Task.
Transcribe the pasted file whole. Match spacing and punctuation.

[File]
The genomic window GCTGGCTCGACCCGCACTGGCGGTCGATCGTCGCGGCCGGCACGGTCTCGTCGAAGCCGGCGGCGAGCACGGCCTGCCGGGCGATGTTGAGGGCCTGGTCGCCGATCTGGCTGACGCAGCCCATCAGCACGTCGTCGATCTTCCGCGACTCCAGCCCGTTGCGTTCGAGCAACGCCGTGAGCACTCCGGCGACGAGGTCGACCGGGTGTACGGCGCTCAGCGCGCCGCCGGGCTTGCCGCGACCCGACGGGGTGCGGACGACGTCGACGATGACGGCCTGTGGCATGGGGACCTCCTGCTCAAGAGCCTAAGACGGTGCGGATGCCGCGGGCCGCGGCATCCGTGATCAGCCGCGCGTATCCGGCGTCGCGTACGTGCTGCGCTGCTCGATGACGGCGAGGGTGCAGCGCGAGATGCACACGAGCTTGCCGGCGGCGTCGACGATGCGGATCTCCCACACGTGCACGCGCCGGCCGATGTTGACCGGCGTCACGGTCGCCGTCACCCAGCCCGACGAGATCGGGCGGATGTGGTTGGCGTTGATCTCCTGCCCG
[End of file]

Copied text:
The genomic window GCTGGCTCGACCCGCACTGGCGGTCGATCGTCGCGGCCGGCACGGTCTCGTCGAAGCCGGCGGCGAGCACGGCCTGCCGGGCGATGTTGAGGGCCTGGTCGCCGATCTGGCTGACGCAGCCCATCAGCACGTCGTCGATCTTCCGCGACTCCAGCCCGTTGCGTTCGAGCAACGCCGTGAGCACTCCGGCGACGAGGTCGACCGGGTGTACGGCGCTCAGCGCGCCGCCGGGCTTGCCGCGACCCGACGGGGTGCGGACGACGTCGACGATGACGGCCTGTGGCATGGGGACCTCCTGCTCAAGAGCCTAAGACGGTGCGGATGCCGCGGGCCGCGGCATCCGTGATCAGCCGCGCGTATCCGGCGTCGCGTACGTGCTGCGCTGCTCGATGACGGCGAGGGTGCAGCGCGAGATGCACACGAGCTTGCCGGCGGCGTCGACGATGCGGATCTCCCACACGTGCACGCGCCGGCCGATGTTGACCGGCGTCACGGTCGCCGTCACCCAGCCCGACGAGATCGGGCGGATGTGGTTGGCGTTGATCTCCTGCCCG